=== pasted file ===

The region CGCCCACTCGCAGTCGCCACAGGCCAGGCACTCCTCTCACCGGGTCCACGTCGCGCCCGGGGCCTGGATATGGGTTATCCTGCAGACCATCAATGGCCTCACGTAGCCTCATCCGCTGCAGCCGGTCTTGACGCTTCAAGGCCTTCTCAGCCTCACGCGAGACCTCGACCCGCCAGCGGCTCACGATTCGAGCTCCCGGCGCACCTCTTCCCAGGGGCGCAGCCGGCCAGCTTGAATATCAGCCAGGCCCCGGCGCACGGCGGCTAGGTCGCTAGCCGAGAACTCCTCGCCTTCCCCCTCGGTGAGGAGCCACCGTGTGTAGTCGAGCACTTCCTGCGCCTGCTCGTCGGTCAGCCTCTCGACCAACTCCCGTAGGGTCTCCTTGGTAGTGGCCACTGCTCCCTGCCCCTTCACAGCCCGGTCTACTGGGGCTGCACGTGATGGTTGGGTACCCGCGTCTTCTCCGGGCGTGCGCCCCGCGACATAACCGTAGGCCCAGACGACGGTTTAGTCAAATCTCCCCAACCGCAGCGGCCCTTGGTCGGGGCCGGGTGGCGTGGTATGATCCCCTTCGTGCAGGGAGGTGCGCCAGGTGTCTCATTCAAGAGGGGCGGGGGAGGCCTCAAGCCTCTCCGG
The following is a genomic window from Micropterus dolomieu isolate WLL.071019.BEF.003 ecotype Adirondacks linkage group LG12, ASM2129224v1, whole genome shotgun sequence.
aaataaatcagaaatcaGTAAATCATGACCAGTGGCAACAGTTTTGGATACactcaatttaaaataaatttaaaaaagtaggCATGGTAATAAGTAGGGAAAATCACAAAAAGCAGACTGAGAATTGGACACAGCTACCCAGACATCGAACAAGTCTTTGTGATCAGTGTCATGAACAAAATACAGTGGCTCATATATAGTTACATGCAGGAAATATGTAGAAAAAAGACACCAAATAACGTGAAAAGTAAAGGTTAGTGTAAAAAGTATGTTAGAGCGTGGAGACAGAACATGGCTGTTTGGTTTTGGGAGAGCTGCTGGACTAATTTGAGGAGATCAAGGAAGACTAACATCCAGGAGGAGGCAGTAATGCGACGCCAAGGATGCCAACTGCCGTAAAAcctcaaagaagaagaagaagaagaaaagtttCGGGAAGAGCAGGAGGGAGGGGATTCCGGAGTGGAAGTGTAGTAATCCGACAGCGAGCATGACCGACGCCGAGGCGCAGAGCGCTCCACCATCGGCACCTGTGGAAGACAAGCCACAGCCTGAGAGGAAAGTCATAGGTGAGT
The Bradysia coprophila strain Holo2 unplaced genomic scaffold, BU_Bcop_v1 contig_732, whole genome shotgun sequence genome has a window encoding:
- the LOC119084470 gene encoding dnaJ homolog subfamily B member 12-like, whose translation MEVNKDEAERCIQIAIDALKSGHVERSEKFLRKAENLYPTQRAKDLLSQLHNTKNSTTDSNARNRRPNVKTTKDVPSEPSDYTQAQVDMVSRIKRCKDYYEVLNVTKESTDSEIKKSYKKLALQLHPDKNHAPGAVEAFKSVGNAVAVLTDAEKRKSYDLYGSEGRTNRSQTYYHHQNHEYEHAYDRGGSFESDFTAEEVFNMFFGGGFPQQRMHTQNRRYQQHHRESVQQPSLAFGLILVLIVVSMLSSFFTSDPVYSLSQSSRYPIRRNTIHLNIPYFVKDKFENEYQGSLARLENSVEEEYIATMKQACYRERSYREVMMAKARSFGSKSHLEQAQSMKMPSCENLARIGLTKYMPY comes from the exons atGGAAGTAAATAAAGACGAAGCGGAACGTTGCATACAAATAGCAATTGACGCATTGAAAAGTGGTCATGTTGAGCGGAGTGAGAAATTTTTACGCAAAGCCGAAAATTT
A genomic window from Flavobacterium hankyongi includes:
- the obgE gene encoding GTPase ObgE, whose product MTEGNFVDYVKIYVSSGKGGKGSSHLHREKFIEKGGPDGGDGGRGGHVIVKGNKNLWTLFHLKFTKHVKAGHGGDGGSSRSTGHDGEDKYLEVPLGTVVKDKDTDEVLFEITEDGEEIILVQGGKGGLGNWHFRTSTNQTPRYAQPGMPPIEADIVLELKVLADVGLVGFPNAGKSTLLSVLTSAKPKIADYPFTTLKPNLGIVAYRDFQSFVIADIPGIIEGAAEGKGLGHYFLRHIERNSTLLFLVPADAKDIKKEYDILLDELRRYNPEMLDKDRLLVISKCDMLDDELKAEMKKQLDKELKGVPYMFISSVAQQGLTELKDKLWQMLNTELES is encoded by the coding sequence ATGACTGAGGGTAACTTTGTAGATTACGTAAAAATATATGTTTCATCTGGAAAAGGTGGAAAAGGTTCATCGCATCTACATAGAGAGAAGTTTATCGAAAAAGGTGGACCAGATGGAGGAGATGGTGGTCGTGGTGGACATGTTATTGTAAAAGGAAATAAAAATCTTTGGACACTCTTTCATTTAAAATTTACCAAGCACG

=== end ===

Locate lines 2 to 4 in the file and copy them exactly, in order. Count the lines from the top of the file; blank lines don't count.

The following is a genomic window from Micropterus dolomieu isolate WLL.071019.BEF.003 ecotype Adirondacks linkage group LG12, ASM2129224v1, whole genome shotgun sequence.
aaataaatcagaaatcaGTAAATCATGACCAGTGGCAACAGTTTTGGATACactcaatttaaaataaatttaaaaaagtaggCATGGTAATAAGTAGGGAAAATCACAAAAAGCAGACTGAGAATTGGACACAGCTACCCAGACATCGAACAAGTCTTTGTGATCAGTGTCATGAACAAAATACAGTGGCTCATATATAGTTACATGCAGGAAATATGTAGAAAAAAGACACCAAATAACGTGAAAAGTAAAGGTTAGTGTAAAAAGTATGTTAGAGCGTGGAGACAGAACATGGCTGTTTGGTTTTGGGAGAGCTGCTGGACTAATTTGAGGAGATCAAGGAAGACTAACATCCAGGAGGAGGCAGTAATGCGACGCCAAGGATGCCAACTGCCGTAAAAcctcaaagaagaagaagaagaagaaaagtttCGGGAAGAGCAGGAGGGAGGGGATTCCGGAGTGGAAGTGTAGTAATCCGACAGCGAGCATGACCGACGCCGAGGCGCAGAGCGCTCCACCATCGGCACCTGTGGAAGACAAGCCACAGCCTGAGAGGAAAGTCATAGGTGAGT
The Bradysia coprophila strain Holo2 unplaced genomic scaffold, BU_Bcop_v1 contig_732, whole genome shotgun sequence genome has a window encoding: